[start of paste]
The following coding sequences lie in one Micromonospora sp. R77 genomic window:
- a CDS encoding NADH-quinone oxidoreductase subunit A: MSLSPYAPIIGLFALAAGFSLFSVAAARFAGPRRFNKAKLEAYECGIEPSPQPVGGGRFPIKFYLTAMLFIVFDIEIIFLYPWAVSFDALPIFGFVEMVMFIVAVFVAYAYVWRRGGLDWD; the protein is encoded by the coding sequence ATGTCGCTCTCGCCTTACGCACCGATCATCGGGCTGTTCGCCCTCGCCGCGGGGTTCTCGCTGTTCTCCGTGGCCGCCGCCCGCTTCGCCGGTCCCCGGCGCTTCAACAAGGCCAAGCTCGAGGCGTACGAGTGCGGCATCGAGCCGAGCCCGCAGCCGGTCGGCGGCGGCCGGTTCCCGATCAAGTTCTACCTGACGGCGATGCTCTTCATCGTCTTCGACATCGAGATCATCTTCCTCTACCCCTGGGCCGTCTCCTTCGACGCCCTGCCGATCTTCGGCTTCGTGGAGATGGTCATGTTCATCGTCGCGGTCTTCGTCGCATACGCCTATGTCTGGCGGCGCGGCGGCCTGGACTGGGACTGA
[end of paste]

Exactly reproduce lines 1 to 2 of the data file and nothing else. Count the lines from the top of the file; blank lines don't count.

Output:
The following coding sequences lie in one Micromonospora sp. R77 genomic window:
- a CDS encoding NADH-quinone oxidoreductase subunit A: MSLSPYAPIIGLFALAAGFSLFSVAAARFAGPRRFNKAKLEAYECGIEPSPQPVGGGRFPIKFYLTAMLFIVFDIEIIFLYPWAVSFDALPIFGFVEMVMFIVAVFVAYAYVWRRGGLDWD; the protein is encoded by the coding sequence ATGTCGCTCTCGCCTTACGCACCGATCATCGGGCTGTTCGCCCTCGCCGCGGGGTTCTCGCTGTTCTCCGTGGCCGCCGCCCGCTTCGCCGGTCCCCGGCGCTTCAACAAGGCCAAGCTCGAGGCGTACGAGTGCGGCATCGAGCCGAGCCCGCAGCCGGTCGGCGGCGGCCGGTTCCCGATCAAGTTCTACCTGACGGCGATGCTCTTCATCGTCTTCGACATCGAGATCATCTTCCTCTACCCCTGGGCCGTCTCCTTCGACGCCCTGCCGATCTTCGGCTTCGTGGAGATGGTCATGTTCATCGTCGCGGTCTTCGTCGCATACGCCTATGTCTGGCGGCGCGGCGGCCTGGACTGGGACTGA